(c)  Subsidized public sector employment.--Subsidized public sector employment is employment by an agency of the federal, state, or local government which is directly supplemented by federal or state funds. The applicable subsidies provided under paragraph (b) may be used to subsidize employment in the public sector, except that priority for subsidized employment shall be employment in the private sector. Public sector employment is distinguished from work experience in that the participant is paid wages and receives the same benefits as a nonsubsidized employee who performs similar work. Work-study activities administered by educational institutions are included in this activity.

(d)  Community service work experience.--Community service work experience is job training experience at a supervised public or private not-for-profit agency. A participant shall receive temporary cash assistance in the form of wages, which, when combined with the value of food stamps awarded to the participant, is proportional to the amount of time worked. A participant in the welfare transition program or the Food Stamp Employment and Training program assigned to community service work experience shall be deemed an employee of the state for purposes of workers' compensation coverage and is subject to the requirements of the drug-free workplace program. Community service work experience may be selected as an activity for a participant who needs to increase employability by improving his or her interpersonal skills, job-retention skills, stress management, and job problem solving, and by learning to attain a balance between job and personal responsibilities. Community service is intended to:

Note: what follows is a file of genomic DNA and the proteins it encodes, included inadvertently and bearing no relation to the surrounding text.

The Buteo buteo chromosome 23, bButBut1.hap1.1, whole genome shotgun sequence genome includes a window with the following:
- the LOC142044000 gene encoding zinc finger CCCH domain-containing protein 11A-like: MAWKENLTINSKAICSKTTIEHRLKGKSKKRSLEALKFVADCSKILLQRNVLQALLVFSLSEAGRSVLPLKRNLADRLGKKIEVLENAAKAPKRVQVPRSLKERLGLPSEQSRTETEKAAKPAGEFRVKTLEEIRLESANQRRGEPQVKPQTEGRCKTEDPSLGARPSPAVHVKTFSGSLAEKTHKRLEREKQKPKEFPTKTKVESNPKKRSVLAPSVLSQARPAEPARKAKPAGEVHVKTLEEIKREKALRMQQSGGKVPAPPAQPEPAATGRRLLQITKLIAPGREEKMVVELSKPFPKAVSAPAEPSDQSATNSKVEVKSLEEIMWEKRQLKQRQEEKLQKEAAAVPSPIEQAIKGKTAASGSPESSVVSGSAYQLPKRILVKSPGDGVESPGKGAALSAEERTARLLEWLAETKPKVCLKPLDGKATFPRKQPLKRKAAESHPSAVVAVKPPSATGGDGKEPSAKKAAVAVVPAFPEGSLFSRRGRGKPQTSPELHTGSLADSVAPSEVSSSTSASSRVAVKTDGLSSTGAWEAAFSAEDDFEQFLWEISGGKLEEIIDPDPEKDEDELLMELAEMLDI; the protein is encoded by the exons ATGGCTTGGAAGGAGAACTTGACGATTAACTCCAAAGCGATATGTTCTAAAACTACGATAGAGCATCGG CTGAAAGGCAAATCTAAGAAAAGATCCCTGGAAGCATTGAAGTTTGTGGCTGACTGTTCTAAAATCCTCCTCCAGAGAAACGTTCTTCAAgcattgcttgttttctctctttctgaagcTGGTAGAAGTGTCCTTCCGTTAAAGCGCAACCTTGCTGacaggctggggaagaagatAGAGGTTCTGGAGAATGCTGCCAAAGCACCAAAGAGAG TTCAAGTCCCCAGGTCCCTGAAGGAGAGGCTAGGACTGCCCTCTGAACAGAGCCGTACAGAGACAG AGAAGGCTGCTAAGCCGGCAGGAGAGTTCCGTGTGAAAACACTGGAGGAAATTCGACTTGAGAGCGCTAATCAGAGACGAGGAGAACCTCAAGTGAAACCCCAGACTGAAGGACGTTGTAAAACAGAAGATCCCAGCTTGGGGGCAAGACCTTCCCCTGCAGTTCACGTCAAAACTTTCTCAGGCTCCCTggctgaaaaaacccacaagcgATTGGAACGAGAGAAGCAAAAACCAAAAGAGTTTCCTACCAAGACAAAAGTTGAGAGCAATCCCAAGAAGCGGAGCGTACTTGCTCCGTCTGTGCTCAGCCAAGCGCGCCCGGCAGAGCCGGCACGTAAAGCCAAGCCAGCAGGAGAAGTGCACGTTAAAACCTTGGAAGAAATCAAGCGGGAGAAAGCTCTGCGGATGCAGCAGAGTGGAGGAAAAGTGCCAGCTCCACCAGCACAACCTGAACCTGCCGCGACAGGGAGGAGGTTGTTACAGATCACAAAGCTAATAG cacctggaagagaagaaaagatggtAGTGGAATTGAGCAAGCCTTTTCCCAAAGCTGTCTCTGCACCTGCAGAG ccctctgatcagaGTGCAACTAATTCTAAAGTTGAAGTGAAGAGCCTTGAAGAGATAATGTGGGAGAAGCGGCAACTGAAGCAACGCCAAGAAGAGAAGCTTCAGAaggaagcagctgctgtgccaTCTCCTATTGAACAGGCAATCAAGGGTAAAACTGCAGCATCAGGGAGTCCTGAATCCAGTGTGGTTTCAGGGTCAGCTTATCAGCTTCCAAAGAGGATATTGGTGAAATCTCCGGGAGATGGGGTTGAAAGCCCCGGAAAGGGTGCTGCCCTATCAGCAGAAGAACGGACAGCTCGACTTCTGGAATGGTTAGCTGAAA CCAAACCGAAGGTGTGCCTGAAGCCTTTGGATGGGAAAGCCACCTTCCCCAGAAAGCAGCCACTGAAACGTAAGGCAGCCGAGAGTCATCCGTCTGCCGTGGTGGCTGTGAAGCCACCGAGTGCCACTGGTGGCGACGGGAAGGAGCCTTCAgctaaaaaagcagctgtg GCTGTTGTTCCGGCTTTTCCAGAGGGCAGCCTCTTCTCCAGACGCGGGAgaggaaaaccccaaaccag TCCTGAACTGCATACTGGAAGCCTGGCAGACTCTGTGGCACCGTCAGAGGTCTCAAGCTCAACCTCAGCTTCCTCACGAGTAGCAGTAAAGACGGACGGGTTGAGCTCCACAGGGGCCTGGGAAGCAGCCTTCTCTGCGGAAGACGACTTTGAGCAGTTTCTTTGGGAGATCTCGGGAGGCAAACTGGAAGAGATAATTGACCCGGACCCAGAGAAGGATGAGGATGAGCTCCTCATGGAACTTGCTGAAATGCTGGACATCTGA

1.  Assess compliance with requirements of the welfare transition program before referral of the participant to costly services such as career education;

2.  Maintain work activity status while the participant awaits placement into paid employment or training;

3.  Fulfill a clinical practicum or internship requirement related to employment; or

4.  Provide work-based mentoring.

As used in this paragraph, the terms "community service experience," "community work," and "workfare" are synonymous.